Whether you’re a hotel, an IT company, an accountancy practice, or an insurance broker, you MUST have a strong sense of who you are and who you’re for, if you want to stand above the competition, appeal to the right people, and charge more money.

Sign 3: you’re spending too much time looking sideways

All companies keep tabs on the competition: it’s inevitable, and it’s healthy. But if you spend inordinate amounts of time worrying about that competition – or, worse still, copying it – it implies something isn’t right.

Perhaps you’ve lost sight of your founding purpose. Perhaps you no longer know (or you’ve given up on) what makes you different from the others in your industry, and you’ve chosen to become a follower rather than strike your own path.

Many companies fall into this trap – especially when they experience any sort of “wobble” that makes them question whether their founding ideals are still relevant.

A fantastic example of this is BOBS shoes by Skechers. If the name sounds familiar, it’s probably because another (more famous) brand of shoe exists called TOMS. But the similarities don’t end there: BOBS shoes are also fabric slip-ons, which come in a variety of colours and cute patterns – just like TOMS. What’s more, when you buy a pair of BOBS, Skechers will donate another pair to a child in need. TOMS does exactly the same.

When Skechers created BOBS after noticing the success TOMS had enjoyed, the company was the subject of ridicule up and down the internet. Most importantly, though, the whole endeavour drew customers’ attention to the crucial distinction between “sense of purpose” and “marketing opportunity”.

As the TOMS website explains, founder Blake Mycoskie decided to set up the business after taking a trip to Argentina and meeting countless barefoot children. The “sell a pair, give a pair” concept was a founding principle of TOMS; it’s a profitable one, to be sure, but it’s also a heartfelt one – driven by a desire to do good. The Skechers approach, on the other hand, seems far more cynical. Not only was it unoriginal, but it also smacked of disingenuous social concern – and people saw right through it.

Sign 4: your focus on growth has left “experience” by the wayside

When Starbucks founder Howard Schultz stepped down as CEO in 2000, the company began growing rapidly. Too rapidly, in fact: within eight years, it had grown from approximately 5,000 stores to 15,000, yet Starbucks’ stock then dropped 42%.

Why? Because everything people knew and loved about the Starbucks experience became the primary casualty of expansion. Coffee quality took a nosedive. The “second home” coffeehouse feel disappeared alongside the friendly and knowledgeable baristas (the new ones were harassed, busy, and hadn’t been trained properly). And a befuddling array of high-margin food items, CDs, books and stuffed animals began taking up more and more store space. Starbucks had lost focus, and customers were going elsewhere.

Schultz returned in 2008. One of his first moves was to close 7,100 US stores for 3.5 hours, in order to retrain its baristas on how to make the perfect espresso. He also decided to only deliver whole-bean coffee to stores, requiring baristas to grind the beans themselves for maximum quality and taste. He removed heated breakfast items from the menu (because the smell overpowered the aroma of the coffee), and scaled back on all the books and CDs that were on sale at the counter. All stores were redesigned to “recapture the coffeehouse feel” – with softer colours, unique lighting and comfortable furniture.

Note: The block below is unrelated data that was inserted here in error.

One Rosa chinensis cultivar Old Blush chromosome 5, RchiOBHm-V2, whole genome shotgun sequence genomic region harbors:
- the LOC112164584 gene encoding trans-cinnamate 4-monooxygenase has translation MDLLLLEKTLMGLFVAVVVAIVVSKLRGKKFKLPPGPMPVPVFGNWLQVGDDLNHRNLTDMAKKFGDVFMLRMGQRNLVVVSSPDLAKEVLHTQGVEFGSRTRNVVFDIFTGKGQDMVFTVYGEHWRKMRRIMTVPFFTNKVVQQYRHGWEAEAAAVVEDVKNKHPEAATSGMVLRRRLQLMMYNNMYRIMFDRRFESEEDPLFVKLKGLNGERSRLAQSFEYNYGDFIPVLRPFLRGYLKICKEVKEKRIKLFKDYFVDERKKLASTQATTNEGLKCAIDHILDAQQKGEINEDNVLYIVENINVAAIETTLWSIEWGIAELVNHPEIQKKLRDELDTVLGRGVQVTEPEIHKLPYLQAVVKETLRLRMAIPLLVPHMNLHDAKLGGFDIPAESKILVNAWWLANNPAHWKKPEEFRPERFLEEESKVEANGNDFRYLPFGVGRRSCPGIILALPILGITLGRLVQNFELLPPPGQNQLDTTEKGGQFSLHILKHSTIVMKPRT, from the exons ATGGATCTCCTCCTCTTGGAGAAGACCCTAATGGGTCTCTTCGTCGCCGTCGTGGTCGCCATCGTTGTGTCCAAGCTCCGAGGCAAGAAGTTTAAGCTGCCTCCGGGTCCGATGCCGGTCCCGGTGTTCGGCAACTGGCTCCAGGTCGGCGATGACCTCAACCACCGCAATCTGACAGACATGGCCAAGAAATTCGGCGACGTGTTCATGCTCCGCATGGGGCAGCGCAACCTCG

The focus was back on good coffee, great service, and a “second home” feel – and Starbucks stock price (and profits) surged as a result.

It’s an important lesson for all companies about the importance of keeping focus (on staff, on company culture, on what your customers love about you) through expansion.

Sign 5: you’re releasing products that make no sense

Remember when Colgate started selling frozen ready meals? Possibly not – it didn’t last long, because (unsurprisingly) people couldn’t get the thought of mint-flavoured spaghetti or fluoride-filled vegetables out of their minds.

How about when BIC started selling women’s disposable underwear? The unifying concept was “disposability”: both could be thrown away after use. Unfortunately, the products had nothing else in common – and the company soon discovered that their customers’ perception of them wasn’t flexible enough to accommodate underwear.

“Always be a first rate version of yourself and not a second rate version of someone else.” ― Judy Garland

Occasionally, bizarre brand extensions pay off (Michelin restaurant guides, anyone?), but the consumer graveyard is full-to-bursting with expensive failures. Inconsistency often sets in when companies don’t have an anchor – something that gives them a sense of who they are, who they’re for, and what their purpose is in the market.

Are YOU being consistent about who you are?

Have you considered what your message, your pricing, your experience and your product say about your company? They all communicate who you are – and if you don’t know who you are, it’s almost impossible to create any sense of loyalty to your business.

If you recognise any of these symptoms, it’s time to sharpen your identity and get back on track with delighting your dream customers. After all, your competition might be able to copy what you do, but they’ll never be able to steal who you are.